A Brief Introduction to Spanish Culture, Traditions, and Beliefs
¿Conoces España? Spain has been a prominent country in world history for centuries. However, most people’s knowledge of Spanish culture and history is limited to what they learned about the conquistadors in history class.
Spain has an incredibly rich and diverse culture. Want to learn more? Let’s discover what the Spanish culture includes! We’ll cover everything from food to customs and traditions!
Spain: An Overview
Spain has played a crucial role in history for the last several centuries. Not only is it the birthplace of the world’s second most spoken language, but it also boasts a fascinating and multi-ethnic culture.
While the vast majority (90%) of Spaniards speak Spanish (or Castilian as they call it in Spain), three other languages are also prominent. Some people speak Spanish as their second language since their mother tongue is Catalan, Galician, or Basque.
Of the nearly 47 million Spanish citizens, 75% are Castilian and 16% are Catalan. The remaining two groups, Galician and Basque, make up about 9% of the population.
These ethnic groups and languages give Spain its diverse culture. Each of the country’s 17 regions has its own unique culture and geography. However, you can find rich history throughout the land. Tourists flock to the ancient castles, Roman structures, and medieval masterpieces, as well as the modern cities full of colorful art, music, and dance.
Similar to the government in the United Kingdom, Spain is ruled by a constitutional monarchy. The current king is Felipe VI. He and his wife, Letizia of Spain, have two daughters.
Fun facts about Spain
- The Spanish have the second-highest life expectancy rate in the world; the average person lives 83 years
- Spain is the second-largest country in the European Union
- 47 million people live in Spain, making it the country with the fifth-largest population in Europe
- Spain has 47 UNESCO World Heritage Sites
- Not all Spaniards speak Spanish
- Spain produces almost half of the world’s olive oil
- Dinner is not served until 9 p.m. at the earliest
- Siestas are an important part of each afternoon
- To celebrate the New Year, Spaniards eat a grape with family every time the bell tolls. Each of the 12 grapes represents a lucky month in the year to come.
Spanish Culture: Society
Spanish food is famous around the world for its delicious Medeterranean dishes.
The most well-known dish is paella, which has a rice base with a mix of meat, seafood, or vegetables. Saffron gives this crowd-pleaser its characteristic deep yellow color.
If you have ever talked to a Spaniard or someone who has gone to Spain, they probably raved about the tapas. However, tapas aren’t a specific dish but rather a style of eating.
You can have a wide variety of food served in the tapas form, which just means lots of small food portions for sharing with your friends. One delicious tapas option is patatas bravas, or “fierce potatoes.” They are spicy fried potatoes that come with ketchup, garlic mayonnaise, or paprika sauce.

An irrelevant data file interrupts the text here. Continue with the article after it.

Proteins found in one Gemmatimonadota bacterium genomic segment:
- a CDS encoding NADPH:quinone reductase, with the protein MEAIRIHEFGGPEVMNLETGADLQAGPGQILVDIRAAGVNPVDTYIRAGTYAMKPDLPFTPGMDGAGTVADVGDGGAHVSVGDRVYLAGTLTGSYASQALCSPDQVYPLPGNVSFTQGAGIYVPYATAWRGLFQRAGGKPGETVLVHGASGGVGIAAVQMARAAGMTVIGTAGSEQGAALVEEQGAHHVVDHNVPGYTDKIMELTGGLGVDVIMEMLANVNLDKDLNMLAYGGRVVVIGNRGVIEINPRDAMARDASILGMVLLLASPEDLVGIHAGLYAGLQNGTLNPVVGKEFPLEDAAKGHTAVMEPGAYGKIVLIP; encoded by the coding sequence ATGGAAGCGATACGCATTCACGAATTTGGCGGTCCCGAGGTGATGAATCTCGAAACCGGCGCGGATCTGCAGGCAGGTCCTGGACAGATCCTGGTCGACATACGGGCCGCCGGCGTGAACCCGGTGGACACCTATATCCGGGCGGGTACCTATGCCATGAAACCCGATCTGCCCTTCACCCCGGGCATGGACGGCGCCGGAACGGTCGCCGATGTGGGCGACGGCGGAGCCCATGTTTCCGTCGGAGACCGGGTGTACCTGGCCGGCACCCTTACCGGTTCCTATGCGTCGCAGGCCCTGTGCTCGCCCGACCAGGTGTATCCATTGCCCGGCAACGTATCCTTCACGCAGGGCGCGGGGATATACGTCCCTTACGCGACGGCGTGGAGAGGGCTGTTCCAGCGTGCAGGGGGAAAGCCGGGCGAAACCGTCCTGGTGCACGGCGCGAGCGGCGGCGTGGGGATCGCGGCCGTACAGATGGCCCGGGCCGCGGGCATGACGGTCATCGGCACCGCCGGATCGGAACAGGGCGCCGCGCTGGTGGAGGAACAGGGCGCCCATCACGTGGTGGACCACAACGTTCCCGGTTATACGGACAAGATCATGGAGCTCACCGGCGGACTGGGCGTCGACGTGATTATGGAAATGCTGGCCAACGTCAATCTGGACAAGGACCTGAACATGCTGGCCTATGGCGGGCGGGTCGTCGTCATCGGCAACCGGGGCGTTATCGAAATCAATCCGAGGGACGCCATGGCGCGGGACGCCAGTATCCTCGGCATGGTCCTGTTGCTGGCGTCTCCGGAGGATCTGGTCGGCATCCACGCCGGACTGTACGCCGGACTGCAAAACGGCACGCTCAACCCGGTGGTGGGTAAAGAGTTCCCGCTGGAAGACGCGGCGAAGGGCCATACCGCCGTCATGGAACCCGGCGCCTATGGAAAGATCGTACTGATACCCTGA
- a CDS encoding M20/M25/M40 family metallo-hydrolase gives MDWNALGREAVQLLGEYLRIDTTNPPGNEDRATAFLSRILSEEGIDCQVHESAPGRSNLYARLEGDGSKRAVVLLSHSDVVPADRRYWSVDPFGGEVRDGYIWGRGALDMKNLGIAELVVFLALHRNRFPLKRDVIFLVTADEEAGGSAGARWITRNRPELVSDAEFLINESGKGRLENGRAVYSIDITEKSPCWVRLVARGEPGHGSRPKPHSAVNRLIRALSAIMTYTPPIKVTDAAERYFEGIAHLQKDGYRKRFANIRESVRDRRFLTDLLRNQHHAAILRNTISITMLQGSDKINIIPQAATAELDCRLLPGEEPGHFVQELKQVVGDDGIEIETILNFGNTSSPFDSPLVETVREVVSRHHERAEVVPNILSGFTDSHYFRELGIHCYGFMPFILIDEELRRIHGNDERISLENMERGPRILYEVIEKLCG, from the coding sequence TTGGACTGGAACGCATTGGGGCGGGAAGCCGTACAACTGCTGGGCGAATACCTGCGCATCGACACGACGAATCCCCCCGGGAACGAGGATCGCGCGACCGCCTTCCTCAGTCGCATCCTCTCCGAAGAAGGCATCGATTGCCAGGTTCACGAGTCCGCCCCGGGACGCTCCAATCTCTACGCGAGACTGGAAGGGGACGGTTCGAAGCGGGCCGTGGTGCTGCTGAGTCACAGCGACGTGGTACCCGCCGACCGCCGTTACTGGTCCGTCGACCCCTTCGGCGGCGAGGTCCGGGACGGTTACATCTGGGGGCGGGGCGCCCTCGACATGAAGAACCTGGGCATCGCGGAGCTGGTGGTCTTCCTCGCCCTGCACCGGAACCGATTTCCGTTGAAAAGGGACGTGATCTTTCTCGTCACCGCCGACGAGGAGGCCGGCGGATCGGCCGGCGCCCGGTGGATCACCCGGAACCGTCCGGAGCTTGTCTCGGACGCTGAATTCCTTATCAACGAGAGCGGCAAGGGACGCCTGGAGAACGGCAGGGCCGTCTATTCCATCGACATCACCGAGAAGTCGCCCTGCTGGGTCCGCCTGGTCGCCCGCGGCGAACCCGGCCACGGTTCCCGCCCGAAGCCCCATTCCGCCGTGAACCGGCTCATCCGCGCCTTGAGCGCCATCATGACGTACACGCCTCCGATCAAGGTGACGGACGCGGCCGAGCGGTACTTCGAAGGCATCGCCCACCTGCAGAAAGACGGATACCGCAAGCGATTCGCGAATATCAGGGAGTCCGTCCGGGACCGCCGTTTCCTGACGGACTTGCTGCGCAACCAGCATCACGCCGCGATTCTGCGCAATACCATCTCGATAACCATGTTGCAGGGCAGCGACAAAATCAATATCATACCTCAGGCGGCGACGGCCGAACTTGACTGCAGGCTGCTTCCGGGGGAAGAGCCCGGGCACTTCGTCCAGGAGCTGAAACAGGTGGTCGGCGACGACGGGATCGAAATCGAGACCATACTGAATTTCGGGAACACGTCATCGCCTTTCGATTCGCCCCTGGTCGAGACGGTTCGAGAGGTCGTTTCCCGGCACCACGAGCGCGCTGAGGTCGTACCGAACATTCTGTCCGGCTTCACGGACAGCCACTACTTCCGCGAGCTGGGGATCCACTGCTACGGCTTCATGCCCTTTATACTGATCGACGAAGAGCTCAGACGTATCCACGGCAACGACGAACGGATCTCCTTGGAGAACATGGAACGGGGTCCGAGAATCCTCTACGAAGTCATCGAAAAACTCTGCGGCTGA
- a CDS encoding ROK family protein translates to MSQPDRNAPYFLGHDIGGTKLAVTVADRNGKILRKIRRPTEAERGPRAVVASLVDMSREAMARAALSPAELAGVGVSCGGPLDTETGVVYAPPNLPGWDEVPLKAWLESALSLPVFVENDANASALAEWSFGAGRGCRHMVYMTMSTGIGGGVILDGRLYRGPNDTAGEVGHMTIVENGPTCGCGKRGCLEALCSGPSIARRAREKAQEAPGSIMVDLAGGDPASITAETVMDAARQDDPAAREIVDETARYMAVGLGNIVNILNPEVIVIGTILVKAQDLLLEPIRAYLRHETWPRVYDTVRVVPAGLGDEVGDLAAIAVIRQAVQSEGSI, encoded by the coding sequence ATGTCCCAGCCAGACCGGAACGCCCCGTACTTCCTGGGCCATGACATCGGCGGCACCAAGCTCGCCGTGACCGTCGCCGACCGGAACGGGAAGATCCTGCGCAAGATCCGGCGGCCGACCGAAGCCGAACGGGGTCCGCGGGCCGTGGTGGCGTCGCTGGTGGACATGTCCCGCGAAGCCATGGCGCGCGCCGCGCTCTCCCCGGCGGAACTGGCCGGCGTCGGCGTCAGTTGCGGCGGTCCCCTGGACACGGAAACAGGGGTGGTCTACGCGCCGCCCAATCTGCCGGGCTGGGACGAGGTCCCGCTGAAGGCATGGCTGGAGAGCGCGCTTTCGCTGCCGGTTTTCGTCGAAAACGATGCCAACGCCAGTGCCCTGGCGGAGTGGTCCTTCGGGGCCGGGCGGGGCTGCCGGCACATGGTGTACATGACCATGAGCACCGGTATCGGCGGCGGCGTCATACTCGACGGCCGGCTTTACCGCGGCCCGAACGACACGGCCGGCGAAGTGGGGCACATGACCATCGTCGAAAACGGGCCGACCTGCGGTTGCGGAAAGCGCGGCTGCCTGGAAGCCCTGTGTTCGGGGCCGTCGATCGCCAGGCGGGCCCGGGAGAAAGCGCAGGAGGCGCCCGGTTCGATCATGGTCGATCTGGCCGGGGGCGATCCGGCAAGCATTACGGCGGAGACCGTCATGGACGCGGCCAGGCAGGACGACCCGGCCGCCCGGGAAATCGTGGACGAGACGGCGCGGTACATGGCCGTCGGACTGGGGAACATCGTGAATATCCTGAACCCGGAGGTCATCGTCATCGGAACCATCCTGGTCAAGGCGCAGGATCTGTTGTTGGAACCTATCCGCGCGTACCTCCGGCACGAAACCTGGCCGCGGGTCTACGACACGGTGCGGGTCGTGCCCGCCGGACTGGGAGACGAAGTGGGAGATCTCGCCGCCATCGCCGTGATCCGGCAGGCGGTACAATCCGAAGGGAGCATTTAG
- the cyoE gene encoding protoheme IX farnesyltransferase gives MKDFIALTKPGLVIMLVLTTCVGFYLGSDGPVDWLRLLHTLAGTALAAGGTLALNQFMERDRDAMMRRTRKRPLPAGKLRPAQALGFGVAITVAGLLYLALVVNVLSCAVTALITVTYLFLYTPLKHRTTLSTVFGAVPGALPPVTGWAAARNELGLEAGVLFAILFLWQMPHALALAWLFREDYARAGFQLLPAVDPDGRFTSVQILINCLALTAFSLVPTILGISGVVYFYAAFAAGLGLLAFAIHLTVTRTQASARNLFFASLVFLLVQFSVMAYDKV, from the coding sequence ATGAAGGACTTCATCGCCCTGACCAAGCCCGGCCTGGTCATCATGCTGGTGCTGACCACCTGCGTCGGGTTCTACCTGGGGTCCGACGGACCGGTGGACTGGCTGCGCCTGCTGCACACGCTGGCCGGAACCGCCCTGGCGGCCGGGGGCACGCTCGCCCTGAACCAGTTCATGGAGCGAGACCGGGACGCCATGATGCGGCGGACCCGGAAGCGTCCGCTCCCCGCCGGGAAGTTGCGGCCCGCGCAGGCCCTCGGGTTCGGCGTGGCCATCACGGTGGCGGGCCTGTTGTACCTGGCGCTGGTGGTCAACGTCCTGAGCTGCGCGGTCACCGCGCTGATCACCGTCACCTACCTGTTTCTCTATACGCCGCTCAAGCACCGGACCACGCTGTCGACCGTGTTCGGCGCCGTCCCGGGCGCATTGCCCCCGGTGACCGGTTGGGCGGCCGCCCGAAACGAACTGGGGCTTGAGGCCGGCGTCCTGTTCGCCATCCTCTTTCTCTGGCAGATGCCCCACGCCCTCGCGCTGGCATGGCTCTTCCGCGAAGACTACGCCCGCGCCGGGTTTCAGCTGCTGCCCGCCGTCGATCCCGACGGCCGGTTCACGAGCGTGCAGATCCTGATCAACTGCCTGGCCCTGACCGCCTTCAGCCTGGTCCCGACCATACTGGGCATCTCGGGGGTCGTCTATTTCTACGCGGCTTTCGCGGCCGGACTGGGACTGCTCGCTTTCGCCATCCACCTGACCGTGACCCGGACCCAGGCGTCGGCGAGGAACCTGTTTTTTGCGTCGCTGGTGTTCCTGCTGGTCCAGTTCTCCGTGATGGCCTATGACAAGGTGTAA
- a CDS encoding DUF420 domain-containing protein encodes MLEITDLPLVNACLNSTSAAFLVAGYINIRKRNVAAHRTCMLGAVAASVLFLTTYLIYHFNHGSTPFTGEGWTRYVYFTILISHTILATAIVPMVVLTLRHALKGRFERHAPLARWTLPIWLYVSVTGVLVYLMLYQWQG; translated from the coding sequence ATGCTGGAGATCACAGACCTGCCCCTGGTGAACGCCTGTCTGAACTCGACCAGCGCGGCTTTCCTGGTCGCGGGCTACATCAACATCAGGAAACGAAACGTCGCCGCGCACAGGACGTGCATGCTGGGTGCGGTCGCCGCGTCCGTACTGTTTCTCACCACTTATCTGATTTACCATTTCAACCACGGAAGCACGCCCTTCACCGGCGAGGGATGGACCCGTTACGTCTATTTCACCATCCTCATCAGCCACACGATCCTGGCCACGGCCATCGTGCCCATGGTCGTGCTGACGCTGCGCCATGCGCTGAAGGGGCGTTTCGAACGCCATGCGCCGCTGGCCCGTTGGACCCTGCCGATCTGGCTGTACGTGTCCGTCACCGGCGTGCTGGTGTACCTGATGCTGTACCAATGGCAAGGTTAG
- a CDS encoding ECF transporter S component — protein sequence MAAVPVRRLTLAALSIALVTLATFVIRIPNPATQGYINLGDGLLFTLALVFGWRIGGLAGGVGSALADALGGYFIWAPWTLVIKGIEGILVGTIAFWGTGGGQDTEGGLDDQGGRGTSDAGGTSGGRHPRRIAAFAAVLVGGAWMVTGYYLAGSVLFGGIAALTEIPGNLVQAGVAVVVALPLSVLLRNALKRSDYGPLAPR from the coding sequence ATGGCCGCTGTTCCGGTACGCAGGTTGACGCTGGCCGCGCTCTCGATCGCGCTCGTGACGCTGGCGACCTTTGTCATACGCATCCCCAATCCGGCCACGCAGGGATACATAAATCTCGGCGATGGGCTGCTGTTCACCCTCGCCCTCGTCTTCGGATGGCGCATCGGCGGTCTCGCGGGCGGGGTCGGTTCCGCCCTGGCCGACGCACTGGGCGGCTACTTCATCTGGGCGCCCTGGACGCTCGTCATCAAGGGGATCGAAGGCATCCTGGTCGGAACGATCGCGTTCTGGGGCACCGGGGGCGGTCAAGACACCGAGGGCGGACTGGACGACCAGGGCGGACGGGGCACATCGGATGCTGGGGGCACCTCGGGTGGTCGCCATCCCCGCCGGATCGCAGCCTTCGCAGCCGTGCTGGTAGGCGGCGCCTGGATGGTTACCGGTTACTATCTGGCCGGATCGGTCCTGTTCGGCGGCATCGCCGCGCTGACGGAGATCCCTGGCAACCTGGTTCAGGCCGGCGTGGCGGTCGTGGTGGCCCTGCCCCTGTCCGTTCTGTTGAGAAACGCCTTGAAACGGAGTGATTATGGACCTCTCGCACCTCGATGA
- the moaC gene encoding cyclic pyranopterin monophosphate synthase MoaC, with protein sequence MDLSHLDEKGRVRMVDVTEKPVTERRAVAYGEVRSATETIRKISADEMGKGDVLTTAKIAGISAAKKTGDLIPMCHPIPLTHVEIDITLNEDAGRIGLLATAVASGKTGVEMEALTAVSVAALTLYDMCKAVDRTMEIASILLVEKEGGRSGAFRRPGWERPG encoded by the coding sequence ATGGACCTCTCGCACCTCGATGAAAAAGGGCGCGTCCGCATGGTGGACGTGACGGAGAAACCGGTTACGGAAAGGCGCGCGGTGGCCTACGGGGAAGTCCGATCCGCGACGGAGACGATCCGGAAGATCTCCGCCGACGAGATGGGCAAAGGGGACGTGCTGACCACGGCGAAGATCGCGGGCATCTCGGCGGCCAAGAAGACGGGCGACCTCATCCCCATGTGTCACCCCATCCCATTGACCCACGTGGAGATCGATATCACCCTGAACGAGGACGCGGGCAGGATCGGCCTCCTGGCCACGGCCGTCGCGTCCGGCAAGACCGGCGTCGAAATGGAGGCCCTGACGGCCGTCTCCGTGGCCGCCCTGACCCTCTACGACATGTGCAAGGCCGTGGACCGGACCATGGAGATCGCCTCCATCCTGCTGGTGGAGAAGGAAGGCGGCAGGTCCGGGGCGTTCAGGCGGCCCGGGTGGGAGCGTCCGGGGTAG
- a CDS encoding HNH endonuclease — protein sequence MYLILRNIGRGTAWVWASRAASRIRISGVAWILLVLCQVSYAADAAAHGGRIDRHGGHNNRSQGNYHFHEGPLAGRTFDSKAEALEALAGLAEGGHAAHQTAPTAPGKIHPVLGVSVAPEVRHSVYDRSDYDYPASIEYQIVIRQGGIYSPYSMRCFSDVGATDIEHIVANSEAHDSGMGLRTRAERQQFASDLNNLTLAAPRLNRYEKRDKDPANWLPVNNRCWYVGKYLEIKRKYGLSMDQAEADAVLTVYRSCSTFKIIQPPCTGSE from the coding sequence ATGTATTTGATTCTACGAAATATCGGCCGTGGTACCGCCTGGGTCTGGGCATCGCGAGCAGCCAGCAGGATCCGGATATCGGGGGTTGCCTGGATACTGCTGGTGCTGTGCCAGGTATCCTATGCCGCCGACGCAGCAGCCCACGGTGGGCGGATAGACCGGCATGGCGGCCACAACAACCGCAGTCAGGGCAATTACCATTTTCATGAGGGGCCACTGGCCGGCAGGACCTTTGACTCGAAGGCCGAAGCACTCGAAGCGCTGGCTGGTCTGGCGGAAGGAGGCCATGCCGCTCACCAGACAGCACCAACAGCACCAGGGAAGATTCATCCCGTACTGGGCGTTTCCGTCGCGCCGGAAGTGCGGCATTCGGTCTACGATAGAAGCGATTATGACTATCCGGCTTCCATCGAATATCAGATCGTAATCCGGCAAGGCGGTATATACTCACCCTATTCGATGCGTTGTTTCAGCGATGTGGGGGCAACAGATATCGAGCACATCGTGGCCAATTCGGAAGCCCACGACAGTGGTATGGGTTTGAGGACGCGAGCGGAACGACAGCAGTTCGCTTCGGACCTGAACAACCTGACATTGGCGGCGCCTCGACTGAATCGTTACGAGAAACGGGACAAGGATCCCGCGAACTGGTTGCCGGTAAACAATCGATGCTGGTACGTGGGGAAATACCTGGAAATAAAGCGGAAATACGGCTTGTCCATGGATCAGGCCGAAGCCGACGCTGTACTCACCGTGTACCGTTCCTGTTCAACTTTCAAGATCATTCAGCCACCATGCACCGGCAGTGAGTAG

If you enjoy hot soup, you might be surprised by the cold gazpacho from Andalucia. It is a tomato-based soup with peppers, olive oil, garlic, and bread. People eat it chilled in the heat of summer.
And, we can’t forget the famous tortilla! However, the Spanish tortilla looks nothing like the flour or corn tortillas you use to make tacos. In Spain, the tortilla is also called a Spanish omelet. The basic ingredients are potatoes and eggs, but you can also find tortillas with sausage, onions, olives, and peppers.
Other traditional Spanish foods include:
- Pimientos de Padrón – a type of pepper from Padrón, Spain
- Fideuá – a seafood dish like paella with noodles
- Jamón – ham
- Croquetas – fried pieces of leftover vegetables and meat combined with a bechamel sauce
- Albondigas – meatballs
- Migas – meaning crumbs, it is a mixture of water, bread, garlic, olive olive and paprika
- Bacalao – dried, salted codfish
- Fabada – bean stew
- Leche frita – fried milk, flour, and sugar
- Churros – fried-dough pastry
Spanish culture is full of incredible artists who have made a name for themselves worldwide.
The most famous Spanish artists include Picasso, Dali, and Goya. Their work has inspired people around the world to look at art in a new way.
If you have studied the Spanish language, you may have heard of Don Quixote. Miguel de Cervantes Saavedra wrote this book over 400 years ago, and it’s still a classic, well-loved story.
While much of Spain’s architecture dates back several centuries, a more recent architect, Antoni Gaudí, made an incredible mark on Madrid and Barcelona. Born in the late 19th century, Guadi designed beautiful, whimsical structures that are still beloved today.
When it comes to Spanish music, iconic Flamenco guitar music and dancing draw interest from around the world. Other popular genres include zarzuela and the fandango.